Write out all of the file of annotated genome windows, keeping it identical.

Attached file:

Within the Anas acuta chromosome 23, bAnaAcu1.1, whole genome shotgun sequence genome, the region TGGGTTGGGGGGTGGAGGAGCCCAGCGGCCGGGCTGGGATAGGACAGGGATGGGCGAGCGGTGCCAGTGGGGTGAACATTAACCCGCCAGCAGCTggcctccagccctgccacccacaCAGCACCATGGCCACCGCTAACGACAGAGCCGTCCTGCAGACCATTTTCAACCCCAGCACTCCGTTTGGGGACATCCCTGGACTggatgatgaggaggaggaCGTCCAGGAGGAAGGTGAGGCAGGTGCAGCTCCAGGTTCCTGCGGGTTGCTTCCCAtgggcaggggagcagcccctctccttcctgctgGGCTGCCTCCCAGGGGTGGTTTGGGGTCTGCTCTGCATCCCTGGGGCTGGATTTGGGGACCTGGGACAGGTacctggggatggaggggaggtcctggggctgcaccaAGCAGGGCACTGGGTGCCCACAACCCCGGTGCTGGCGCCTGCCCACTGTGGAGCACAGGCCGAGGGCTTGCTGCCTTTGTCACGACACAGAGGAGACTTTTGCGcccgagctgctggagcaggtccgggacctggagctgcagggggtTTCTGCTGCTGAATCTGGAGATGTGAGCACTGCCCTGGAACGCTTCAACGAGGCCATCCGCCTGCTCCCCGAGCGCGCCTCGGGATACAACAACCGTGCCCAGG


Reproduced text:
Within the Anas acuta chromosome 23, bAnaAcu1.1, whole genome shotgun sequence genome, the region TGGGTTGGGGGGTGGAGGAGCCCAGCGGCCGGGCTGGGATAGGACAGGGATGGGCGAGCGGTGCCAGTGGGGTGAACATTAACCCGCCAGCAGCTggcctccagccctgccacccacaCAGCACCATGGCCACCGCTAACGACAGAGCCGTCCTGCAGACCATTTTCAACCCCAGCACTCCGTTTGGGGACATCCCTGGACTggatgatgaggaggaggaCGTCCAGGAGGAAGGTGAGGCAGGTGCAGCTCCAGGTTCCTGCGGGTTGCTTCCCAtgggcaggggagcagcccctctccttcctgctgGGCTGCCTCCCAGGGGTGGTTTGGGGTCTGCTCTGCATCCCTGGGGCTGGATTTGGGGACCTGGGACAGGTacctggggatggaggggaggtcctggggctgcaccaAGCAGGGCACTGGGTGCCCACAACCCCGGTGCTGGCGCCTGCCCACTGTGGAGCACAGGCCGAGGGCTTGCTGCCTTTGTCACGACACAGAGGAGACTTTTGCGcccgagctgctggagcaggtccgggacctggagctgcagggggtTTCTGCTGCTGAATCTGGAGATGTGAGCACTGCCCTGGAACGCTTCAACGAGGCCATCCGCCTGCTCCCCGAGCGCGCCTCGGGATACAACAACCGTGCCCAGG